AARP Enters Fiduciary Litigation Fray

By ASPPA Net Staff • April 26, 2018 • 0 Comments
A long-time proponent of the Labor Depatment’s fiduciary rule is planning to challenge the recent 5th Circuit decision to vacate the rule.

Politico Pro reports that AARP is challenging the March 15 ruling by U.S. Court of the Appeals for the 5th Circuit that vacated “in toto” the fiduciary rule, concluding that the Labor Department exceeded its authority with a regulation that was “unreasonable” and an “arbitrary and capricious exercise of administrative power.” According to Politico Pro, AARP is stepping in because it fears the Trump administration might not defend the rule.

The motion is expected to be filed today, April 26, at the 5th Circuit Court of Appeals. AARP will be asking for permission to intervene in the case and for an “en banc” review (i.e., by the court’s full panel of judges) of the earlier decision. Politico Pro says that in its court filing, AARP says the 5th Circuit’s decision “creates an irreconcilable intra-circuit split (within the Circuit itself) and conflicts with Supreme Court precedent.”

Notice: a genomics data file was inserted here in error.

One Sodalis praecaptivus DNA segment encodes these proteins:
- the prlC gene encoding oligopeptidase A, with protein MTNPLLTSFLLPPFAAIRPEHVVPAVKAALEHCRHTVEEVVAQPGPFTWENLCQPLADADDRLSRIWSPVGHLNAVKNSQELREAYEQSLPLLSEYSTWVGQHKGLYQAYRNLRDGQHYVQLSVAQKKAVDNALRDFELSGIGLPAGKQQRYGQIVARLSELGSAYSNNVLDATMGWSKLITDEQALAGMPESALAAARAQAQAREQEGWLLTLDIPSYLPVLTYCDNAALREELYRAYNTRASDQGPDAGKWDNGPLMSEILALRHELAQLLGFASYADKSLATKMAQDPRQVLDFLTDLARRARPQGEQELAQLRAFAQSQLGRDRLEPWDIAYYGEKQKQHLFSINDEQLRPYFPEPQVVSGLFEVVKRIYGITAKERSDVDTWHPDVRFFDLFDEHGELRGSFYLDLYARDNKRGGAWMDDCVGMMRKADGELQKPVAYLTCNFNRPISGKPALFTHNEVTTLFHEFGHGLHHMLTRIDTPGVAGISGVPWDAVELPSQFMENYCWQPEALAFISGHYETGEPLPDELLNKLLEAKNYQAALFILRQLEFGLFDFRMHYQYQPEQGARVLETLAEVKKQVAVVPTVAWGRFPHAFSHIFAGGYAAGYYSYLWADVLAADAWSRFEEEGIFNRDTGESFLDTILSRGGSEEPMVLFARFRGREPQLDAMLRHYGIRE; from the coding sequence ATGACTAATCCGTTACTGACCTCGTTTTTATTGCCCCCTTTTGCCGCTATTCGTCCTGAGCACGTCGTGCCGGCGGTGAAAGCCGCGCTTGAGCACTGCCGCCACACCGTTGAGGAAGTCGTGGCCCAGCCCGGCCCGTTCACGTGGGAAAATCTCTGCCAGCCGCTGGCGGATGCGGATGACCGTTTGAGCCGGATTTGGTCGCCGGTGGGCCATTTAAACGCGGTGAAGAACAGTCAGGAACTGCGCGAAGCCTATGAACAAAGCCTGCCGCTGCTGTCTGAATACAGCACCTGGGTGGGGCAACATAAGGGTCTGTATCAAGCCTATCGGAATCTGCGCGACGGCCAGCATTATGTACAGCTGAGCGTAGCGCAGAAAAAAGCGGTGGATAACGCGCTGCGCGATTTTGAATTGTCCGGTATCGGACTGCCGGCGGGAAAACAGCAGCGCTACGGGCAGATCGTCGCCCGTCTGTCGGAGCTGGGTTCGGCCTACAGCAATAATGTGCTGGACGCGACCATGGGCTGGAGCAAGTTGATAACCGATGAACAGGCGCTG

“AARP is not giving up on our fight to make sure that hard-earned retirement savings have strong protections from conflicts and hidden fees,” Nancy LeaMond, AARP’s chief advocacy and engagement officer said, according to Politico Pro. “The recent court decision allows some financial advisers to provide guidance based on what’s best for their pocketbooks, not the consumers.”

In 2014, AARP signed on with a consortium of unions and consumer groups in a “Dear Member of Congress” letter lending their support to the Department of Labor’s revision of the fiduciary rule. In 2016, an AARP official said that the advocacy group planned to assemble some members to act as “mystery shoppers” to see if advisors are complying with the DOL’s fiduciary regulation. And earlier this year, AARP, along with the North American Securities Administrators Association (NASAA), launched an online tool they designed to help individuals select a financial advisor.

The Labor Department has until April 30 to appeal the court’s decision. And there are a number of options that could yet play out.